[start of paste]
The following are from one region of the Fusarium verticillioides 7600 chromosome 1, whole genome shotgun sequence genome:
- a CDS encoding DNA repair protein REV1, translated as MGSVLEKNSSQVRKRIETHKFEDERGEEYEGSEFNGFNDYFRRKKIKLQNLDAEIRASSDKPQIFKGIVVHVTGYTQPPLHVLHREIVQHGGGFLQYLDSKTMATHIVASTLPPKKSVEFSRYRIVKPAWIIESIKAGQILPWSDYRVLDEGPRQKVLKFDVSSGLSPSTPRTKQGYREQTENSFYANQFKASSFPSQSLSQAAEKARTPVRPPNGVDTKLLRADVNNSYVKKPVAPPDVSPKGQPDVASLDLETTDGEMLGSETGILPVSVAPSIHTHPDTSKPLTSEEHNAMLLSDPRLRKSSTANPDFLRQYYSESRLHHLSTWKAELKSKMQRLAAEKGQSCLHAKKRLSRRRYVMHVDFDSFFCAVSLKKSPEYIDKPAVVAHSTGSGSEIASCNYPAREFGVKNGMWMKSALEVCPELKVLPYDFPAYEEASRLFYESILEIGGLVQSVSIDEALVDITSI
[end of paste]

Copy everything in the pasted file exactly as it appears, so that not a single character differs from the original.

The following are from one region of the Fusarium verticillioides 7600 chromosome 1, whole genome shotgun sequence genome:
- a CDS encoding DNA repair protein REV1, translated as MGSVLEKNSSQVRKRIETHKFEDERGEEYEGSEFNGFNDYFRRKKIKLQNLDAEIRASSDKPQIFKGIVVHVTGYTQPPLHVLHREIVQHGGGFLQYLDSKTMATHIVASTLPPKKSVEFSRYRIVKPAWIIESIKAGQILPWSDYRVLDEGPRQKVLKFDVSSGLSPSTPRTKQGYREQTENSFYANQFKASSFPSQSLSQAAEKARTPVRPPNGVDTKLLRADVNNSYVKKPVAPPDVSPKGQPDVASLDLETTDGEMLGSETGILPVSVAPSIHTHPDTSKPLTSEEHNAMLLSDPRLRKSSTANPDFLRQYYSESRLHHLSTWKAELKSKMQRLAAEKGQSCLHAKKRLSRRRYVMHVDFDSFFCAVSLKKSPEYIDKPAVVAHSTGSGSEIASCNYPAREFGVKNGMWMKSALEVCPELKVLPYDFPAYEEASRLFYESILEIGGLVQSVSIDEALVDITSI